I’ve used some reasonably cheap £20 sets from Maplin which come with 3 sockets, and opened up the remote control so I could interface directly with the 433 MHz chip inside. I found the instructions for this here.


You can also purchase individual 433 MHz transmitters ready for use on eBay or from hobby electronics suppliers. All you need to is connect the VCC to 5 V on the Arduino, the GNDs, and a single control pin – remember which one you used. (Schematic by Willi Thiel)


The plugin works by sending “tristate codes”, but these will vary by manufacturer. Refer to the RCSwitch documentation to find your exact codes. This wiki guide may help also.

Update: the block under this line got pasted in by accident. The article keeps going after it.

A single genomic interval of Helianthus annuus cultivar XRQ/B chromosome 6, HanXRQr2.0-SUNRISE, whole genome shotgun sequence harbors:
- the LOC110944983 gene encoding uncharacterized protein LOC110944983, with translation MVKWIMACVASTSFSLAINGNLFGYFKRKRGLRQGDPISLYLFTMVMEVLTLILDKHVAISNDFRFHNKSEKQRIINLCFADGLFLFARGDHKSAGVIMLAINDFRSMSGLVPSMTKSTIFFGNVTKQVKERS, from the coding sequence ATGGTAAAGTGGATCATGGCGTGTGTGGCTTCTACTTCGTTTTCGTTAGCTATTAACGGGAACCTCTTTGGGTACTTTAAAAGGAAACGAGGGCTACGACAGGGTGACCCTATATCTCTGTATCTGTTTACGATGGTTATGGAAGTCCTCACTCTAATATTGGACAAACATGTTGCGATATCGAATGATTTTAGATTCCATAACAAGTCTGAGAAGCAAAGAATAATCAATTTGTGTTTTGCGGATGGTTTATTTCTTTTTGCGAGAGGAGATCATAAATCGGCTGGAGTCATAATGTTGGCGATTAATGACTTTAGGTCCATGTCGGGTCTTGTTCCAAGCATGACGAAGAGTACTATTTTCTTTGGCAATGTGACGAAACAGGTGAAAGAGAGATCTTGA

Communication with the Arduino is done using a Node library called duino. Stop the Heimcontrol app if it’s running and install the Arduino bridge using the following command.

npm install duino

The Arduino must have this code uploaded – I suggest you copy and paste to install this from a different computer. It’s essentially a listener program that responds to serial commands from the Pi, but there’s nothing to stop you extending it with your own features.


With the web app launched, go to the Settings menu -> Arduino.


From there you can add a new item, choosing RCSwitch method, the pin of your transmitter, and the tristate address code. Remember to save, then head back to the main screen screen for your new button.



After many hours of debugging the code, I found single digit pin numbers weren’t working – make sure your transmitter is placed on pin 10 to be sure.